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Thessaloniki Museum of Photography

Greek photographer Athina Kazolea presents her latest photo exhibition on traditional Turkish hans (inns) and their history in Istanbul until Feb. 17, in the Sismanoglio Megaro of the Consulate General of Greece.

“Fragments of Presence in the Hans of Istanbul” features 44 works of art, focusing on the natural environment and showing the headless portraits of people, the tired bodies of workers, smoking travelers’ hands, and empty chairs. The hans serve as a repository for the photographer to store the oblivion in Istanbul’s historic backstreets.

Like most of Kazolea’s works, the han workers are shown as headless. She says this is to focus on the rest of the story, not only the face.

 

Kazolea first came to Istanbul in 1999, but it was Istanbul-based Greek writer Alex Massavetas who introduced her to hans, which they went on to discover together between 2009 and 2011.

“The first time I went to a han, I loved the atmosphere so much. Every time I came to Istanbul I found myself directly going to hans,” Kazolea said in an interview with the Hürriyet Daily News on Jan. 23. Alex Massavetas often says hans are places where you can find a mixture of history, architecture and the stories of people, and when asked why hans are particularly attractive, rather than other parts of the city, Kazolea said “hans are magical.”

“Workers live in hans, they work there, wash themselves … It’s their daily life. Hans are the places that make my imagination work. In history hans were the buildings on the trade road for traders … All the people who were travelling, I could see them,” she said.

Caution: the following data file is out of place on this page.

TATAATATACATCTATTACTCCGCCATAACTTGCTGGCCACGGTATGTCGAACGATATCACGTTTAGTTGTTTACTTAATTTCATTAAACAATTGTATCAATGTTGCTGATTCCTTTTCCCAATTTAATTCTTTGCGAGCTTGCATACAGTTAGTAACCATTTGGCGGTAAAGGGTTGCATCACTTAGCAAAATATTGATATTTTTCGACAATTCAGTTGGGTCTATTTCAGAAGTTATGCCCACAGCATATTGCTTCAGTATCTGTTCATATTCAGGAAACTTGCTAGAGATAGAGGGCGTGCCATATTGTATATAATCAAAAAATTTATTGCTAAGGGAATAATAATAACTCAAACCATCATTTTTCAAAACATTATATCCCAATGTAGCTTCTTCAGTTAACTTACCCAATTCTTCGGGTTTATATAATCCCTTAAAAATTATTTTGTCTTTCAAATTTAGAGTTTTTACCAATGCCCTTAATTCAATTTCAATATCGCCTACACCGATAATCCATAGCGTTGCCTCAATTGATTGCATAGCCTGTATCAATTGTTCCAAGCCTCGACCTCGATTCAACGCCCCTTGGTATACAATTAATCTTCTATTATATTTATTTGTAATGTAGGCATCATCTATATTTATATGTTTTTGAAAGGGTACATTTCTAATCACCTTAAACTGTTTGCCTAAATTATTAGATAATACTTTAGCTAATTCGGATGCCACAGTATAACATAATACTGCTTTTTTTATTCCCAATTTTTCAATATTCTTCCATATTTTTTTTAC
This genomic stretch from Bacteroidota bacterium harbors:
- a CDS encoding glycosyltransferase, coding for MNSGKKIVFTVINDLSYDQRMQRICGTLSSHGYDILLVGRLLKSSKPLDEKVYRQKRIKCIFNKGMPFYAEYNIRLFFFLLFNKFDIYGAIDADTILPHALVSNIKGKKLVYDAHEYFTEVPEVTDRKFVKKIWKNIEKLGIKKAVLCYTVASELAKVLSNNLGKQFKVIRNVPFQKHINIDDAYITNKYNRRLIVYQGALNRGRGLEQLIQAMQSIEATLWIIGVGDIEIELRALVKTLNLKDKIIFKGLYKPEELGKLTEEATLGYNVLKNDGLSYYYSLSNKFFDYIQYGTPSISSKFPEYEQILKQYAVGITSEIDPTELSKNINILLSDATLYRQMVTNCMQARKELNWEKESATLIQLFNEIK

“When Alex took me, something came from the past and it was like a magnet, the way people lived in small rooms and worked there. And their hands, they are special,” Kazolea added.

According to Massavetas, the surviving hans are able to tell us much about the history of the city’s architecture and also the daily life of the Byzantine capital.

“Istanbul’s Ottoman hans are very typical examples of Ottoman secular architecture in stone. Ottomans typically built their homes in wood, after the earthquake of 1509, which was known as Little Doomsday, and only their public buildings were built of stone and masonry. The architecture of those public buildings closely followed the models of Byzantine architecture, and, if for the mosques the blueprint was Hagia Sophia, for the hans it was the public buildings and mansions of the Byzantine city, which were – in the latest years – heavily influenced by the Genoese line,” Massavetas has said. “You will see in the hans the use of alternate rows of stone and brick, which is typical of Byzantine architecture and is a technique providing earthquake protection. Therefore, the hans help us visualize how the Byzantine city looked.”

The exhibition was part of the program of PhotoBiennale and is presented in the framework of the “Thessaloniki Cultural Crossroads.” It is a production of the Thessaloniki Museum of Photography, (curated by Vangelis Ioakimidis), which is jointly organized by the TMP and the Consulate General of Greece in Istanbul.

The exhibition is produced by the Museum of Photography in Thessaloniki and co-organized by the General Consulate of Greece and the Museum of Photography of Thessaloniki. The exhibition will travel on to Thessaloniki after it finishes in Istanbul.

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